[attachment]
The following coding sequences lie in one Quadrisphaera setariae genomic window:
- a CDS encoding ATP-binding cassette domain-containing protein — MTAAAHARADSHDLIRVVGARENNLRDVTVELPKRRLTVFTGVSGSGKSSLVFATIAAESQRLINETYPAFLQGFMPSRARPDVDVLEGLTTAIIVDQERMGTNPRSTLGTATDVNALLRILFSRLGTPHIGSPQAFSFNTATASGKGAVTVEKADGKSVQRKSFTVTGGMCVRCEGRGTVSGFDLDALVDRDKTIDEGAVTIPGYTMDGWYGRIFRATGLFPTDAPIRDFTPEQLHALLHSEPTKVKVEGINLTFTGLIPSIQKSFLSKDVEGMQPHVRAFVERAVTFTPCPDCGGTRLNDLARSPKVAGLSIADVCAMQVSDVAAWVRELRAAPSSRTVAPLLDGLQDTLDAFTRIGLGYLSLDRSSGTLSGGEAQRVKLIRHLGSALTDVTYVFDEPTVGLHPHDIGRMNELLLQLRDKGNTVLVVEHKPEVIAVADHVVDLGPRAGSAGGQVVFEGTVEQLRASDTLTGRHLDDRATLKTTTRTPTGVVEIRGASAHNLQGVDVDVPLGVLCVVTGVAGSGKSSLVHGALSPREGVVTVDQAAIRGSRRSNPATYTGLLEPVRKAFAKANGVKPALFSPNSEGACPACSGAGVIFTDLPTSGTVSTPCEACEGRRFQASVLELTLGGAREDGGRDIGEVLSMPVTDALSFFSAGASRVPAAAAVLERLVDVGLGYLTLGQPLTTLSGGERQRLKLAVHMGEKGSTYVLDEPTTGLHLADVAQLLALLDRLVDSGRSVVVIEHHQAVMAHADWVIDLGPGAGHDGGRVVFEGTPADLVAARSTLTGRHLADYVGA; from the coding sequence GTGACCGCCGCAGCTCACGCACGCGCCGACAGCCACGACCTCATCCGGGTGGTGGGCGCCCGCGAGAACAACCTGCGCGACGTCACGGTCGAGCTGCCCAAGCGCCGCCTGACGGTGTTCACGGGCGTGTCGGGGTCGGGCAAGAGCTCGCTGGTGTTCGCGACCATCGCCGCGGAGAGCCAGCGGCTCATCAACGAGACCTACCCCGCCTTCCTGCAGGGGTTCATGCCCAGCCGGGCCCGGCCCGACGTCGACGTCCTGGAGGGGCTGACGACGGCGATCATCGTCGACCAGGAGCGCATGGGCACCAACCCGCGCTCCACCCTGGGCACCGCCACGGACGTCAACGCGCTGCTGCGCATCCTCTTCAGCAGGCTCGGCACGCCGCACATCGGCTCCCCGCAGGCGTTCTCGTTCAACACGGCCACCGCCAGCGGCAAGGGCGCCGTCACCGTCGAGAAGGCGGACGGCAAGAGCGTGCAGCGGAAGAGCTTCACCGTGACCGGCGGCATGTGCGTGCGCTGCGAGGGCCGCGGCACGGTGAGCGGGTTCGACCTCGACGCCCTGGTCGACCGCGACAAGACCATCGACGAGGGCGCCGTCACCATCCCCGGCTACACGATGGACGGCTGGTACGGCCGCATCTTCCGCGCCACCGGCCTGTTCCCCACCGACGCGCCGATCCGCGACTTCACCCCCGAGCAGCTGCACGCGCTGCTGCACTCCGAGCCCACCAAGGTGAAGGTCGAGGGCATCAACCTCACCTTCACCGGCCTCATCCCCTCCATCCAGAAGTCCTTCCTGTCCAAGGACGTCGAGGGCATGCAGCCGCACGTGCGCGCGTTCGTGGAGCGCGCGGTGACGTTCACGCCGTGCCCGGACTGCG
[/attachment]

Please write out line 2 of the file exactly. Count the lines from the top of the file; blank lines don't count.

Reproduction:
- a CDS encoding ATP-binding cassette domain-containing protein — MTAAAHARADSHDLIRVVGARENNLRDVTVELPKRRLTVFTGVSGSGKSSLVFATIAAESQRLINETYPAFLQGFMPSRARPDVDVLEGLTTAIIVDQERMGTNPRSTLGTATDVNALLRILFSRLGTPHIGSPQAFSFNTATASGKGAVTVEKADGKSVQRKSFTVTGGMCVRCEGRGTVSGFDLDALVDRDKTIDEGAVTIPGYTMDGWYGRIFRATGLFPTDAPIRDFTPEQLHALLHSEPTKVKVEGINLTFTGLIPSIQKSFLSKDVEGMQPHVRAFVERAVTFTPCPDCGGTRLNDLARSPKVAGLSIADVCAMQVSDVAAWVRELRAAPSSRTVAPLLDGLQDTLDAFTRIGLGYLSLDRSSGTLSGGEAQRVKLIRHLGSALTDVTYVFDEPTVGLHPHDIGRMNELLLQLRDKGNTVLVVEHKPEVIAVADHVVDLGPRAGSAGGQVVFEGTVEQLRASDTLTGRHLDDRATLKTTTRTPTGVVEIRGASAHNLQGVDVDVPLGVLCVVTGVAGSGKSSLVHGALSPREGVVTVDQAAIRGSRRSNPATYTGLLEPVRKAFAKANGVKPALFSPNSEGACPACSGAGVIFTDLPTSGTVSTPCEACEGRRFQASVLELTLGGAREDGGRDIGEVLSMPVTDALSFFSAGASRVPAAAAVLERLVDVGLGYLTLGQPLTTLSGGERQRLKLAVHMGEKGSTYVLDEPTTGLHLADVAQLLALLDRLVDSGRSVVVIEHHQAVMAHADWVIDLGPGAGHDGGRVVFEGTPADLVAARSTLTGRHLADYVGA; from the coding sequence GTGACCGCCGCAGCTCACGCACGCGCCGACAGCCACGACCTCATCCGGGTGGTGGGCGCCCGCGAGAACAACCTGCGCGACGTCACGGTCGAGCTGCCCAAGCGCCGCCTGACGGTGTTCACGGGCGTGTCGGGGTCGGGCAAGAGCTCGCTGGTGTTCGCGACCATCGCCGCGGAGAGCCAGCGGCTCATCAACGAGACCTACCCCGCCTTCCTGCAGGGGTTCATGCCCAGCCGGGCCCGGCCCGACGTCGACGTCCTGGAGGGGCTGACGACGGCGATCATCGTCGACCAGGAGCGCATGGGCACCAACCCGCGCTCCACCCTGGGCACCGCCACGGACGTCAACGCGCTGCTGCGCATCCTCTTCAGCAGGCTCGGCACGCCGCACATCGGCTCCCCGCAGGCGTTCTCGTTCAACACGGCCACCGCCAGCGGCAAGGGCGCCGTCACCGTCGAGAAGGCGGACGGCAAGAGCGTGCAGCGGAAGAGCTTCACCGTGACCGGCGGCATGTGCGTGCGCTGCGAGGGCCGCGGCACGGTGAGCGGGTTCGACCTCGACGCCCTGGTCGACCGCGACAAGACCATCGACGAGGGCGCCGTCACCATCCCCGGCTACACGATGGACGGCTGGTACGGCCGCATCTTCCGCGCCACCGGCCTGTTCCCCACCGACGCGCCGATCCGCGACTTCACCCCCGAGCAGCTGCACGCGCTGCTGCACTCCGAGCCCACCAAGGTGAAGGTCGAGGGCATCAACCTCACCTTCACCGGCCTCATCCCCTCCATCCAGAAGTCCTTCCTGTCCAAGGACGTCGAGGGCATGCAGCCGCACGTGCGCGCGTTCGTGGAGCGCGCGGTGACGTTCACGCCGTGCCCGGACTGCG